National Police Misconduct Reporting Project

National Police Misconduct Daily NewsFeed Recap 06-07-12

Here are the 8 reports of police misconduct tracked for Thursday, June 7, 2012:

  • An Edmonds, Washington police officer was arrested on allegations of sexual misconduct involving a woman he detained after she jaywalked
  • Chicago, Illinois police officers are being accused of excessive force after using a stun gun on a pregnant woman.  Police arrested the woman and her boyfriend after an argument over a parking ticket.  
  • A Melbourne, Florida police officer has been suspended without pay pending an ongoing criminal investigation.  The officer has been off the job since May 26 and already turned in his badge, weapon, and patrol car
  • Old Forge, Pennsylvania Police Chief Larry Semenza is being investigated by the FBI.  The probe was sparked after an alleged victim reported a sexual relationship with Chief Semenza from 2004-2007
  • Fullerton, California cop charged with the Kelly Thomas murder has been accused in another case of assault.  A disabled man claims he was thrown to the ground and stomped during his arrest last year by the officer
  • New York Supreme Court judge claims he was struck by a police officer during a chaotic scene in Queens.  The judge said the officer rushed forward and delivered a sharp blow to the his throat, which sent him reeling back and doubled over in pain
  • Former Ocala, Florida police officer was sentenced to more than six years in federal prison and ordered to pay more than $874,000 in restitution for helping conspirators in a tax fraud scheme
  • A Hingham, Massachusetts officer was arrested for allegedly assaulting his girlfriend.  The officer has been put on paid leave after he was arrested on four counts of domestic assault and battery

The Stop and Frisk Scandal

I have an article over at The Crime Report concerning the stop and frisk policy of the New York City Police Department. 


By way of background, a “stop” is an involuntary citizen-police encounter—but it is an encounter that has not yet escalated to the point of a full blown arrest. 

In other words, the person has not been handcuffed and taken into custody, but neither is he free to walk away.  Often in full view of neighbors or passersby, the person may have to “assume the position” by placing his outstretched arms against a wall or the hood of a police car; or even lay down, prostrate, on the sidewalk. 

It can be a degrading and humiliating event to endure….

There have been two important developments concerning the stop-and-frisk doctrine.  The first concerns the absence of a remedy in the situations where the police violate a person’s constitutional rights.  That is, what happens if the cops just whimsically  stop someone, frisk his garments, and pepper him with questions for 5-10 minutes? 

Mere curiosity as to whether the person might be holding some marijuana is not enough of a valid basis for a frisk, at least in theory. 

What’s a poor person, who is totally innocent going to do in situations where the police are just fishing around?  If there’s no injury, is it realistic to expect poor residents to go meet with an attorney?  Even if that happened, most attorneys would turn the potential client down quickly.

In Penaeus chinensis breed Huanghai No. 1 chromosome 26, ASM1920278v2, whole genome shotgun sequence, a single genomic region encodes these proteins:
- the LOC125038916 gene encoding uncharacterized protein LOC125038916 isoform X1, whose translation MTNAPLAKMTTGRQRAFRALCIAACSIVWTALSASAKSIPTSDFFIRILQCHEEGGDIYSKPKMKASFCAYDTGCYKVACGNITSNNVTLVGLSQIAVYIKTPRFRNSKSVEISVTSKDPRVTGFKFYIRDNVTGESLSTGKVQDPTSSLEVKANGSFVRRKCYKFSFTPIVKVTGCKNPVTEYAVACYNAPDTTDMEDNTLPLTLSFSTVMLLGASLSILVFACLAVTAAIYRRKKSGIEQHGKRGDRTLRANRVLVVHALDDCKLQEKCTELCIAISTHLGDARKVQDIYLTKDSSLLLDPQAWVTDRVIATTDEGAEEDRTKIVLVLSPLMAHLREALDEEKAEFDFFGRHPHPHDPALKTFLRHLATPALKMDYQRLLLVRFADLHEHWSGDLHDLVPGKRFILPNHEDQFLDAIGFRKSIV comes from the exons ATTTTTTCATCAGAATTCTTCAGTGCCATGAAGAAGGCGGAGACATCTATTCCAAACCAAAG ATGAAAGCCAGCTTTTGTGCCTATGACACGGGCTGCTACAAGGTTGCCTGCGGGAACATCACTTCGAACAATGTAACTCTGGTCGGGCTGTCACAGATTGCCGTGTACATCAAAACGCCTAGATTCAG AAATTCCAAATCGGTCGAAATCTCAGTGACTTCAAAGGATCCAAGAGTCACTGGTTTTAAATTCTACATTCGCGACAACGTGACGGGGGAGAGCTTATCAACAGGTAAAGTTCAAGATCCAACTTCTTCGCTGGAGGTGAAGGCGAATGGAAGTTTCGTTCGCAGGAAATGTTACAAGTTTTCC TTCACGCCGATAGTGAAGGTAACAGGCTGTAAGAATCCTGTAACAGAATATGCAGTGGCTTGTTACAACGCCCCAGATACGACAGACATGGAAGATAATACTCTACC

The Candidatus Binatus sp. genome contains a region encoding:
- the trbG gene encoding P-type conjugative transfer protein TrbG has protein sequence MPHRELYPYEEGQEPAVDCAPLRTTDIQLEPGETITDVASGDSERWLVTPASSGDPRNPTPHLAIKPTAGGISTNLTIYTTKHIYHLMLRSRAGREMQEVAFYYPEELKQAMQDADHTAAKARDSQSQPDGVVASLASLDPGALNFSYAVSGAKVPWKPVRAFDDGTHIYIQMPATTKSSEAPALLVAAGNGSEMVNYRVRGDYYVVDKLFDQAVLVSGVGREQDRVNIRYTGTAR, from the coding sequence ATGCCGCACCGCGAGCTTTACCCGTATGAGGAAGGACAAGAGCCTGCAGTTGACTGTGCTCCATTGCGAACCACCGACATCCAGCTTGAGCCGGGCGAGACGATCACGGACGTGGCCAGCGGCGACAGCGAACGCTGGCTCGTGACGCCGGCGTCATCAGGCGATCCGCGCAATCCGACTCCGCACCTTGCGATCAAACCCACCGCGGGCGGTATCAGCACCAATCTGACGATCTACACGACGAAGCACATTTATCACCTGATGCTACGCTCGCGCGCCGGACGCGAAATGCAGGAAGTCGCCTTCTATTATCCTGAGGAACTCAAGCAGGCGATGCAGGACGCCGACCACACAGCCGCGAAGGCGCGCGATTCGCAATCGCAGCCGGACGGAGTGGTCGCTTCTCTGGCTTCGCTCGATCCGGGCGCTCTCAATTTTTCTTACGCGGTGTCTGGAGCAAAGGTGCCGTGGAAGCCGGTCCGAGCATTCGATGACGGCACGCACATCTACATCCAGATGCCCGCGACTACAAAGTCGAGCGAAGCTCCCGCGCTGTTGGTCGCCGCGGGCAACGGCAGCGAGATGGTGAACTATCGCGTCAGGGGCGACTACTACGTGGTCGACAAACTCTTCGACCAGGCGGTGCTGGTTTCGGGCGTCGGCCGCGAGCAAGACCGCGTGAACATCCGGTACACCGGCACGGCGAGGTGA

An unjustified detention that lasted only a few minutes?  They would likely respond that the case just isn’t worth the time and expense of litigation. 

With no practical remedy for innocent persons stopped and frisked, there is not much of a downside for police to skirt the rules. So they have….

Well-to-do Americans do not realize it yet, but their right against unreasonable detentions is being trampled.  They are oblivious because it’s been the minorities in the poorer sections of the city who have borne the brunt of expanding police powers.

The stop and frisk policy is a low-visibility type of police misconduct.  On paper, in theory, the tactic can comply with the rules laid out by the courts, but those rules are also violated frequently with no consequences for the officers involved.  

For more about the stop & frisk tactic and how it has undermined the legal protection against false arrests, see my paper on that subject, “We Own the Night.”


National Police Misconduct NewsFeed Daily Recap 06-06-12

Here are the 7 reports of police misconduct tracked for Wednesday, June 6, 2012:

  • New Jersey State Police video captures troopers slamming a disabled man to the ground and punching him repeatedly.  “The actions toward this young man and his family’s struggle for a response are disturbing and unacceptable,” said Assembly Speaker Sheila Oliver
  • A New Haven, Connecticut officer arrests a bystander for videotaping police.  The allegations against the officer came from two women who observed a tussle between cops and an unruly man outside of a nightclub
  • Fairfield, New Jersey off-duty police officer pleaded guilty to lying to law enforcement officials who were investigating a bar brawl involving two of his friends, both known associates of the Hells Angels motorcycle gang
  • Aurora, Colorado police officers searching for suspected bank robbers stopped every car at an intersection, handcuffed all the adults and searched cars
  • A Memphis, Tennessee police officer has been indicted on charges of official misconduct, theft of more than $500 and less than $1000, accessory after the fact and facilitation of a felony
  • Former Downers Grove, Illinois police officer has been accused of using his position on the force in a scheme to rip off drug dealers.  The officer was sentenced to probation and periodic imprisonment